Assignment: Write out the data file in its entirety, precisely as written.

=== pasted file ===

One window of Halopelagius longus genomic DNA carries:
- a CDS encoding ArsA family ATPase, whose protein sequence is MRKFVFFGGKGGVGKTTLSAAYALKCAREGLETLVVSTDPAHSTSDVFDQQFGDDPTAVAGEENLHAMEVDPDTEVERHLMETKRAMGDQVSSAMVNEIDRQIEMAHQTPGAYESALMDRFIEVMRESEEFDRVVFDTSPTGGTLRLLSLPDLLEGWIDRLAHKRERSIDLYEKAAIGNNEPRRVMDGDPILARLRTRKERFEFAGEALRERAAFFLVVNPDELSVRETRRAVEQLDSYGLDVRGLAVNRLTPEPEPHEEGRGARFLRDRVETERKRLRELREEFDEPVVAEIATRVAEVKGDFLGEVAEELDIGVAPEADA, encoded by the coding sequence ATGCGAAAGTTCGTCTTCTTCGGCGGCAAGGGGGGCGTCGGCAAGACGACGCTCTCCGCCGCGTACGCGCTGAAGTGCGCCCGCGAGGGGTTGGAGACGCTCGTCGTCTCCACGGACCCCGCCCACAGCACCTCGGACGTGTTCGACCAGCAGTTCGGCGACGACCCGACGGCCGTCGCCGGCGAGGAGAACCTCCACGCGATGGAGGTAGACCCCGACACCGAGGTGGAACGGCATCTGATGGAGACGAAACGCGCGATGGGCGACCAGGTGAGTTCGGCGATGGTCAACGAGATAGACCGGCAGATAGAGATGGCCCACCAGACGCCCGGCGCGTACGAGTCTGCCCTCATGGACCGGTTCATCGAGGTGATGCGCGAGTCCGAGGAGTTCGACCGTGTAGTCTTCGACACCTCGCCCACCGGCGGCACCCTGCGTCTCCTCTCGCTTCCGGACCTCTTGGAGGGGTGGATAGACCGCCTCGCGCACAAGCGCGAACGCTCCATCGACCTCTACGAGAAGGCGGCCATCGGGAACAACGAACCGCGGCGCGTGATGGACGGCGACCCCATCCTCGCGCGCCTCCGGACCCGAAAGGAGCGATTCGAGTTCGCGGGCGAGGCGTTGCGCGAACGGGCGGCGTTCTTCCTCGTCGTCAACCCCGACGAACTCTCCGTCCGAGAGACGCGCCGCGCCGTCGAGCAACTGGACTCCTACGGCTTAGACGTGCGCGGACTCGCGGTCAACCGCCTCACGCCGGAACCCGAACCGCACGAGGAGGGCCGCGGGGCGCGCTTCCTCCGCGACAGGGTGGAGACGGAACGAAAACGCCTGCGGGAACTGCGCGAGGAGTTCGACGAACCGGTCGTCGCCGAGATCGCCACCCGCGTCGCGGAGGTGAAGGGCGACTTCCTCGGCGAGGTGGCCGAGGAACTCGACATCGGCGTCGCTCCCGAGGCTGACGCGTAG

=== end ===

One window of Halopelagius longus genomic DNA carries:
- a CDS encoding ArsA family ATPase, whose protein sequence is MRKFVFFGGKGGVGKTTLSAAYALKCAREGLETLVVSTDPAHSTSDVFDQQFGDDPTAVAGEENLHAMEVDPDTEVERHLMETKRAMGDQVSSAMVNEIDRQIEMAHQTPGAYESALMDRFIEVMRESEEFDRVVFDTSPTGGTLRLLSLPDLLEGWIDRLAHKRERSIDLYEKAAIGNNEPRRVMDGDPILARLRTRKERFEFAGEALRERAAFFLVVNPDELSVRETRRAVEQLDSYGLDVRGLAVNRLTPEPEPHEEGRGARFLRDRVETERKRLRELREEFDEPVVAEIATRVAEVKGDFLGEVAEELDIGVAPEADA, encoded by the coding sequence ATGCGAAAGTTCGTCTTCTTCGGCGGCAAGGGGGGCGTCGGCAAGACGACGCTCTCCGCCGCGTACGCGCTGAAGTGCGCCCGCGAGGGGTTGGAGACGCTCGTCGTCTCCACGGACCCCGCCCACAGCACCTCGGACGTGTTCGACCAGCAGTTCGGCGACGACCCGACGGCCGTCGCCGGCGAGGAGAACCTCCACGCGATGGAGGTAGACCCCGACACCGAGGTGGAACGGCATCTGATGGAGACGAAACGCGCGATGGGCGACCAGGTGAGTTCGGCGATGGTCAACGAGATAGACCGGCAGATAGAGATGGCCCACCAGACGCCCGGCGCGTACGAGTCTGCCCTCATGGACCGGTTCATCGAGGTGATGCGCGAGTCCGAGGAGTTCGACCGTGTAGTCTTCGACACCTCGCCCACCGGCGGCACCCTGCGTCTCCTCTCGCTTCCGGACCTCTTGGAGGGGTGGATAGACCGCCTCGCGCACAAGCGCGAACGCTCCATCGACCTCTACGAGAAGGCGGCCATCGGGAACAACGAACCGCGGCGCGTGATGGACGGCGACCCCATCCTCGCGCGCCTCCGGACCCGAAAGGAGCGATTCGAGTTCGCGGGCGAGGCGTTGCGCGAACGGGCGGCGTTCTTCCTCGTCGTCAACCCCGACGAACTCTCCGTCCGAGAGACGCGCCGCGCCGTCGAGCAACTGGACTCCTACGGCTTAGACGTGCGCGGACTCGCGGTCAACCGCCTCACGCCGGAACCCGAACCGCACGAGGAGGGCCGCGGGGCGCGCTTCCTCCGCGACAGGGTGGAGACGGAACGAAAACGCCTGCGGGAACTGCGCGAGGAGTTCGACGAACCGGTCGTCGCCGAGATCGCCACCCGCGTCGCGGAGGTGAAGGGCGACTTCCTCGGCGAGGTGGCCGAGGAACTCGACATCGGCGTCGCTCCCGAGGCTGACGCGTAG